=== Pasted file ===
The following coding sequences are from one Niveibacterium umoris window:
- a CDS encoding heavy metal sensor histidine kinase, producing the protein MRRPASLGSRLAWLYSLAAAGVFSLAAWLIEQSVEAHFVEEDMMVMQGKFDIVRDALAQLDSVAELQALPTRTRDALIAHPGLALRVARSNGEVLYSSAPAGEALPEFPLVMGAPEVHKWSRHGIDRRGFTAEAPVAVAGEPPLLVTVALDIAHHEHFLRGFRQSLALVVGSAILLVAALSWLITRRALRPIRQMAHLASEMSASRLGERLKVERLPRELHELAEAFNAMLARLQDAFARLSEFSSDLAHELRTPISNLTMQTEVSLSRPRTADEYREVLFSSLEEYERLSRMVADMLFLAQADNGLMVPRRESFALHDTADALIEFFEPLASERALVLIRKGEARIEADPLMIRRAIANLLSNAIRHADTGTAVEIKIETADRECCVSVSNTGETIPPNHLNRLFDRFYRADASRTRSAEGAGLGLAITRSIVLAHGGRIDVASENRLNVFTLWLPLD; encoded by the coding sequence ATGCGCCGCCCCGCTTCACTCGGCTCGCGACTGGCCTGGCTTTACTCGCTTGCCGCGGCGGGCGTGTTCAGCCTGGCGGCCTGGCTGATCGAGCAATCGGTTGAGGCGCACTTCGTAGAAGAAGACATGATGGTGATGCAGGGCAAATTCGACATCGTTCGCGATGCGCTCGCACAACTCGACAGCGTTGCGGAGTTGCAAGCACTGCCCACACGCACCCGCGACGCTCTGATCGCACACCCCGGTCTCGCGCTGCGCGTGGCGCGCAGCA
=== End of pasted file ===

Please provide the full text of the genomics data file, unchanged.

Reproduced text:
The following coding sequences are from one Niveibacterium umoris window:
- a CDS encoding heavy metal sensor histidine kinase, producing the protein MRRPASLGSRLAWLYSLAAAGVFSLAAWLIEQSVEAHFVEEDMMVMQGKFDIVRDALAQLDSVAELQALPTRTRDALIAHPGLALRVARSNGEVLYSSAPAGEALPEFPLVMGAPEVHKWSRHGIDRRGFTAEAPVAVAGEPPLLVTVALDIAHHEHFLRGFRQSLALVVGSAILLVAALSWLITRRALRPIRQMAHLASEMSASRLGERLKVERLPRELHELAEAFNAMLARLQDAFARLSEFSSDLAHELRTPISNLTMQTEVSLSRPRTADEYREVLFSSLEEYERLSRMVADMLFLAQADNGLMVPRRESFALHDTADALIEFFEPLASERALVLIRKGEARIEADPLMIRRAIANLLSNAIRHADTGTAVEIKIETADRECCVSVSNTGETIPPNHLNRLFDRFYRADASRTRSAEGAGLGLAITRSIVLAHGGRIDVASENRLNVFTLWLPLD; encoded by the coding sequence ATGCGCCGCCCCGCTTCACTCGGCTCGCGACTGGCCTGGCTTTACTCGCTTGCCGCGGCGGGCGTGTTCAGCCTGGCGGCCTGGCTGATCGAGCAATCGGTTGAGGCGCACTTCGTAGAAGAAGACATGATGGTGATGCAGGGCAAATTCGACATCGTTCGCGATGCGCTCGCACAACTCGACAGCGTTGCGGAGTTGCAAGCACTGCCCACACGCACCCGCGACGCTCTGATCGCACACCCCGGTCTCGCGCTGCGCGTGGCGCGCAGCA